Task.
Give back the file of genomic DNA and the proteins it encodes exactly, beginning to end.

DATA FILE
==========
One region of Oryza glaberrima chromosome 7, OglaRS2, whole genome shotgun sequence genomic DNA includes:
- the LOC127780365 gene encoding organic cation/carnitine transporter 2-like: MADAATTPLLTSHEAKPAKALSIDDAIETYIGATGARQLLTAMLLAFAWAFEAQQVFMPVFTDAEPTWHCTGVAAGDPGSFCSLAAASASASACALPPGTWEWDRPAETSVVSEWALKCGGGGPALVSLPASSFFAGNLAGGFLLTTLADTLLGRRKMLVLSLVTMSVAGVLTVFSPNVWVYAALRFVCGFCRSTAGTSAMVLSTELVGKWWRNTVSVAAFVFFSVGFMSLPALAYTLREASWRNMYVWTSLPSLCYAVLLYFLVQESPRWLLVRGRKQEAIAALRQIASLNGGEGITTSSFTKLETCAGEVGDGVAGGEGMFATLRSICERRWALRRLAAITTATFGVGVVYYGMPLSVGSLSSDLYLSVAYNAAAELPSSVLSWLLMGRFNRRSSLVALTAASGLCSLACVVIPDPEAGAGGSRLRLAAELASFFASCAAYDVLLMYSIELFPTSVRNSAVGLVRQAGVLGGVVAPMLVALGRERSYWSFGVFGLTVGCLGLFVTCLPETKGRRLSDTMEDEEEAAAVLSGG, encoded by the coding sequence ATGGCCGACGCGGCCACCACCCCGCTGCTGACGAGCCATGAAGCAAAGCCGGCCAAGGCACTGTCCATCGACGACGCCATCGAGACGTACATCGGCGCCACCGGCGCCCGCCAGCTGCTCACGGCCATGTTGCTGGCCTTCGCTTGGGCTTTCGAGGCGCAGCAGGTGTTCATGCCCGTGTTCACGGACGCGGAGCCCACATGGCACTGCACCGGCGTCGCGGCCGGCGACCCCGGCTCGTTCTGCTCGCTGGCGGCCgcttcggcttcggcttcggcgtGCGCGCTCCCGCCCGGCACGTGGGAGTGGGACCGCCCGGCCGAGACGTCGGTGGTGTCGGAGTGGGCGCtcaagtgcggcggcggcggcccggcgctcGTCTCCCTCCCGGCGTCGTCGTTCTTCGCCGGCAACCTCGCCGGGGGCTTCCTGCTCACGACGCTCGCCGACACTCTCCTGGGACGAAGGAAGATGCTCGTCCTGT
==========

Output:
One region of Oryza glaberrima chromosome 7, OglaRS2, whole genome shotgun sequence genomic DNA includes:
- the LOC127780365 gene encoding organic cation/carnitine transporter 2-like: MADAATTPLLTSHEAKPAKALSIDDAIETYIGATGARQLLTAMLLAFAWAFEAQQVFMPVFTDAEPTWHCTGVAAGDPGSFCSLAAASASASACALPPGTWEWDRPAETSVVSEWALKCGGGGPALVSLPASSFFAGNLAGGFLLTTLADTLLGRRKMLVLSLVTMSVAGVLTVFSPNVWVYAALRFVCGFCRSTAGTSAMVLSTELVGKWWRNTVSVAAFVFFSVGFMSLPALAYTLREASWRNMYVWTSLPSLCYAVLLYFLVQESPRWLLVRGRKQEAIAALRQIASLNGGEGITTSSFTKLETCAGEVGDGVAGGEGMFATLRSICERRWALRRLAAITTATFGVGVVYYGMPLSVGSLSSDLYLSVAYNAAAELPSSVLSWLLMGRFNRRSSLVALTAASGLCSLACVVIPDPEAGAGGSRLRLAAELASFFASCAAYDVLLMYSIELFPTSVRNSAVGLVRQAGVLGGVVAPMLVALGRERSYWSFGVFGLTVGCLGLFVTCLPETKGRRLSDTMEDEEEAAAVLSGG, encoded by the coding sequence ATGGCCGACGCGGCCACCACCCCGCTGCTGACGAGCCATGAAGCAAAGCCGGCCAAGGCACTGTCCATCGACGACGCCATCGAGACGTACATCGGCGCCACCGGCGCCCGCCAGCTGCTCACGGCCATGTTGCTGGCCTTCGCTTGGGCTTTCGAGGCGCAGCAGGTGTTCATGCCCGTGTTCACGGACGCGGAGCCCACATGGCACTGCACCGGCGTCGCGGCCGGCGACCCCGGCTCGTTCTGCTCGCTGGCGGCCgcttcggcttcggcttcggcgtGCGCGCTCCCGCCCGGCACGTGGGAGTGGGACCGCCCGGCCGAGACGTCGGTGGTGTCGGAGTGGGCGCtcaagtgcggcggcggcggcccggcgctcGTCTCCCTCCCGGCGTCGTCGTTCTTCGCCGGCAACCTCGCCGGGGGCTTCCTGCTCACGACGCTCGCCGACACTCTCCTGGGACGAAGGAAGATGCTCGTCCTGT